A Holiday I Don’t Hate

Hello. In case we haven’t met, I’m the douchebag that hates everything fun. I figuratively poop New Year’s parties. I’m a boo-humbug in October. I wouldn’t celebrate my birthday if my friends (bless their hearts) didn’t drag me out of the house. I ignore so many reasons for joy that they don’t even have terms for me for each and every occasion.

No, really. Here’s proof that I can piss on every holiday on the Federal calendar:

New Year’s Day – The day we celebrate our arbitrary timing for changing a number.
Washington’s Birthday – Thanks, guy who won our independence. And we thank you by celebrating your birthday on a day that’s never your birthday.
Memorial Day – The day we memorialize our veterans by continuing to ignore their medical and emotional needs. New seasonal-wear!
Independence Day – We celebrate the day we said we were independent, rather than the day we actually were.
Labor Day – Great job, workers. Now, back at it. These sales aren’t gonna sell themselves.
Columbus DayColumbus was a douche.
Veterans Day – Okay, this one’s pretty damn legit. Maybe something about no one knowing how to pronounce it? “Vetrens Day?” “Vennerans Day?”
Thanksgiving Day – Hey, remember that one time we got along with Native-Americans before we drove them off their continent?
Christmas Day – Y’all know this is in December to co-opt indigenous religious holidays to hasten their conversion to Christianity, right?

Seriously, that took no time at all. My typing can’t keep up with my cynicism.

Thankfully, even my cold, dead heart softens a bit on Martin Luther King, Jr. Day. Sure, I could ramble off something cynical about holiday tokenism and probably be correct. However, if any one person deserves his own holiday, it’s MLK.

Today, you’ve undoubtedly heard the same four lines of his “I Have a Dream” Speech. You’ve heard that King was the leader of the American-American Civil Rights Movement. You’ve heard that he was a great voice for equality in the United States.

None of those things are wrong, but they are not why MLK was so damn important.

He taught us to not only refuse to fight back, but also to refuse to hate back. He knew that hate cannot be harnessed, but can only corrupt. He knew that nothing is more powerful than forgiveness. A person who turns the other cheek awakens another’s shame.

He also understood that a threat to justice anywhere is a threat to justice everywhere. It’s why he endangered his domestic progress by speaking out against the Vietnam War. It’s why he spoke out against a society that refused to allow those born into poverty an equal opportunity to succeed. He was concerned for all people, not just his people.

Most of all, MLK is important because HE WAS RIGHT. Certainly, violence can bring about change. However, only nonviolence can bring about justice, which is the only foundation for lasting peace. We’ve seen it in India and South Africa. Sadly, we saw it only briefly in the United States. No one was able to fill King’s shoes.

That’s why we celebrate today. Martin Luther King, Jr. was the greatest voice for love, forgiveness, and justice the world’s ever seen. That’s why MLK Day is important.

Or at least, why it should be.

Fighting for Freedom

Recently, I published some thoughts on America’s relationship with its soldiers, both past and present. If you haven’t checked it out, I would advise doing that first, lest this post seem unnecessarily harsh.


Every Memorial Day, every Veterans Day, every Fourth of July, every possible moment of patriotism, we thank our brave soldiers and veterans for fighting for our freedom. Like I’ve said before, I think there’s better ways of serving your nation than killing or dying for it, but I still wholeheartedly agree with all the praise.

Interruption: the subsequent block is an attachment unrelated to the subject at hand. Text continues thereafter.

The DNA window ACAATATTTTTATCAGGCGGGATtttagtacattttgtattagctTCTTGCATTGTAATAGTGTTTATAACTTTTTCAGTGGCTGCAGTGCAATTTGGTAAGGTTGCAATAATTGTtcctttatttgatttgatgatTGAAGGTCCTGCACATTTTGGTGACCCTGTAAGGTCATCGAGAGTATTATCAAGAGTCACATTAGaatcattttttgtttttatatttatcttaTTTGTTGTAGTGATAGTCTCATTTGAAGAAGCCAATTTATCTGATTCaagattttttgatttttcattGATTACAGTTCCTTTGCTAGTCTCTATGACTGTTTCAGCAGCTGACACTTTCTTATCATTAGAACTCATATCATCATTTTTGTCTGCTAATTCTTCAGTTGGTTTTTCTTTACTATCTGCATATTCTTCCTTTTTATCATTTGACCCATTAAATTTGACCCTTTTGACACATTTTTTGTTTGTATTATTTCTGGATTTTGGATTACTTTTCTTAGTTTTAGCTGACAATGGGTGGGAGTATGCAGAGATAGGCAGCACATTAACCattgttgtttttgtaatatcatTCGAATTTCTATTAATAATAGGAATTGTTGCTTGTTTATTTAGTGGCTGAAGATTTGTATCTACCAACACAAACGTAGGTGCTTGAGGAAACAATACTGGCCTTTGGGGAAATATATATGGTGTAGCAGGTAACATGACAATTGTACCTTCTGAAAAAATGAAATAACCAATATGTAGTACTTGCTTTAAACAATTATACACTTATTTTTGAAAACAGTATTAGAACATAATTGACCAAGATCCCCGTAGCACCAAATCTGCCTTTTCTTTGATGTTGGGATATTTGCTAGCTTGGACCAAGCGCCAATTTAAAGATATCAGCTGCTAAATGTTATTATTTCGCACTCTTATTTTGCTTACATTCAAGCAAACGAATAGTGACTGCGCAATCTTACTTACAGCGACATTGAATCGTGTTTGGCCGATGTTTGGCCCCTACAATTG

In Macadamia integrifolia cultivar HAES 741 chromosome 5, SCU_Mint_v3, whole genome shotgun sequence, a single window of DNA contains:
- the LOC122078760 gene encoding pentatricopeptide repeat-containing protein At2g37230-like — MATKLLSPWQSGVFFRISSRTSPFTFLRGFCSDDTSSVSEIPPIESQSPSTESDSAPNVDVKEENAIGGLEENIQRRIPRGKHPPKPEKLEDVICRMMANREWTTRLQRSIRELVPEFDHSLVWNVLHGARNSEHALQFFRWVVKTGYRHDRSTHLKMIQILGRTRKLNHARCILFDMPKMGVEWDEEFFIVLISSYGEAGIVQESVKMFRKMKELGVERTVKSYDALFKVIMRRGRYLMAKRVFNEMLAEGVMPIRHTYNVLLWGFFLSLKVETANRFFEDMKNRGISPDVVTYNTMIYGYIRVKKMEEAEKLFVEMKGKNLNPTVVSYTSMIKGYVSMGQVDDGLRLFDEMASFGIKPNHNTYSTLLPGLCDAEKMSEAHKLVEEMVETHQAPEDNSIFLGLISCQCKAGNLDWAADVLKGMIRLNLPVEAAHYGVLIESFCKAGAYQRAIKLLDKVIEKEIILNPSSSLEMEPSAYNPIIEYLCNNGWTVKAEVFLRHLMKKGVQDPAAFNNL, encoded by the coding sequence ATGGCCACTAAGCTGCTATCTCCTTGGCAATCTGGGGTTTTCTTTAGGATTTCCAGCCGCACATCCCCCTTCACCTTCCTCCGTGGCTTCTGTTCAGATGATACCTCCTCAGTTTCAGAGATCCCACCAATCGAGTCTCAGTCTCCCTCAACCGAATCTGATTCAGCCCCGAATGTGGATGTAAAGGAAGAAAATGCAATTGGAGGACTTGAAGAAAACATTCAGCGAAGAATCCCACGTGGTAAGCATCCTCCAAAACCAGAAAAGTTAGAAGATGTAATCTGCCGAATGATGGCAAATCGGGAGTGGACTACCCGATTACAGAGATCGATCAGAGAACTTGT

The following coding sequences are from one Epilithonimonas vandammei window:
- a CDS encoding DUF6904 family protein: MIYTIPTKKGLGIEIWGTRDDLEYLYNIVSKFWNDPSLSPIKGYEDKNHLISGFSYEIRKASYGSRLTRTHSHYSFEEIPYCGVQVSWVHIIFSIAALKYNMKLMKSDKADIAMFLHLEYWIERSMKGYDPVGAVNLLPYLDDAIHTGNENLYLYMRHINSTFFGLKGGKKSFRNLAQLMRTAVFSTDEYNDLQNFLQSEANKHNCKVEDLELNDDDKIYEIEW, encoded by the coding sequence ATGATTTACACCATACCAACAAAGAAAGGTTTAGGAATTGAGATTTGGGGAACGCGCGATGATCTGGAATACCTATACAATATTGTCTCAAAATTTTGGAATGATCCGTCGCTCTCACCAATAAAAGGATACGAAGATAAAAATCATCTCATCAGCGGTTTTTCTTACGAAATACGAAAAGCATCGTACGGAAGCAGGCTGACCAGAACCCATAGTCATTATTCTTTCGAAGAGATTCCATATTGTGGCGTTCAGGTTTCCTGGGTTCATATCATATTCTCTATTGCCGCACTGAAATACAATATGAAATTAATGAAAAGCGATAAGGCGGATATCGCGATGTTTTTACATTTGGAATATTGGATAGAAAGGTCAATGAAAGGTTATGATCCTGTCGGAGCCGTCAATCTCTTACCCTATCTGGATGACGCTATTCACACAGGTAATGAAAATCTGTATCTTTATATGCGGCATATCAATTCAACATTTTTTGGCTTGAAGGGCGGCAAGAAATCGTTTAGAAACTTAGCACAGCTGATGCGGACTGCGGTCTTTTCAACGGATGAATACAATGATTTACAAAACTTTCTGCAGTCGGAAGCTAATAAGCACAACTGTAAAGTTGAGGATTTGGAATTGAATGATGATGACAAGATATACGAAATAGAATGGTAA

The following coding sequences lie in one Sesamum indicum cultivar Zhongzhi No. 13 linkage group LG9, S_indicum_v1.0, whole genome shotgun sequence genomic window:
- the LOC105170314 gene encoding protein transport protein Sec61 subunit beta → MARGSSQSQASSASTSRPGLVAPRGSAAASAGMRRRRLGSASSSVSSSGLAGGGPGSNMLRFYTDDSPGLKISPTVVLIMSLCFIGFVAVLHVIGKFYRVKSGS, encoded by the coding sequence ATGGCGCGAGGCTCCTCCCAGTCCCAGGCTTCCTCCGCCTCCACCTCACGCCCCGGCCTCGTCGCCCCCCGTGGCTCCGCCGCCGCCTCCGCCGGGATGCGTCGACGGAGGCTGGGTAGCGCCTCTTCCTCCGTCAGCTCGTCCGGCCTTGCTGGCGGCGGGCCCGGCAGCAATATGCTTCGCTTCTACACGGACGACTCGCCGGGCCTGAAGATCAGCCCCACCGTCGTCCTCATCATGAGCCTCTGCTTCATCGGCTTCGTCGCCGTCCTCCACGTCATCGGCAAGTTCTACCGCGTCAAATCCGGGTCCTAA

…Until the “fighting for our freedom” part.

When was the last time we actually fought for our freedom? When was the last time the United States fought a war in which our liberty or our way of life was in true peril?

The American Revolution, War of 1812, and the American Civil War are no-brainers. However, things get pretty shady after that. Continue reading

History Lives

One of the things that stuck with me most during my trip to London last year was the incredible diversity of the city. Anglo-Saxons, Indians, Sikhs, the whole nine yards. People from seemingly everywhere came to live or work in the English capital.

All of this makes sense for those who know anything about British History. Everyone comes to live in Britain because the British basically controlled everyone at one time or another. The Battle of Hastings in 1066 eventually led to Pax Britannica and an empire so large that the sun very literally “never set on the British Empire.”

That empire began to crumble when a war fought against Nazi Germany and Imperial Japan for the freedom of the world revealed the inherent contradiction between colonialism and self-determination. When the Japanese Army swept across Southeast Asia, it showed the world that Europeans were not invincible.

From this history of cultural imperialism and exchange comes the incredible diversity of London. There, I saw the impact of history. History walked up and down the streets. History took the Tube every morning. History stopped at Greggs for a terrible-for-you, but so-dang-good breakfast roll.

Somehow it felt like London was doing it right, or at least better than Minneapolis. Minneapolis is certainly diverse, but it also feels divided in ways that London did not. Continue reading


(Editor’s Note: This is a guest post by friend of Nothing But The Rain and blogger extraordinaire Kelly of Adventures in Poor Grammar. I’d recommend checking out her blog post-haste.)

It’s been a weird day.

September 11th, 2013 finds me in church.

To be precise, September 11th, 2013 finds me in a Quaker Meeting House.

I like the Quakers. They don’t give a damn if you believe in Buddha, Baby Jesus or Carl Sagan. They’re just happy that you’re there. And they don’t ask anything aside from silence from you while you’re there. That kind of worship is perfect for an atheist who is, in fact, probably thinking about Carl Sagan while she’s sitting there.

It’s not unusual to find me in a Quaker Meeting. I try to attend when I can.

Something about today just made me need . . . what exactly? Community? God? Reassurance?

I can’t think of an American born prior to 2001 who doesn’t feel a tiny bit of dread as the September 11th approaches, but personally, my dread has less to do with what happened on 9/11/2001 and more to do with the past twelve years.   Continue reading

Christianity, Islam, & Just War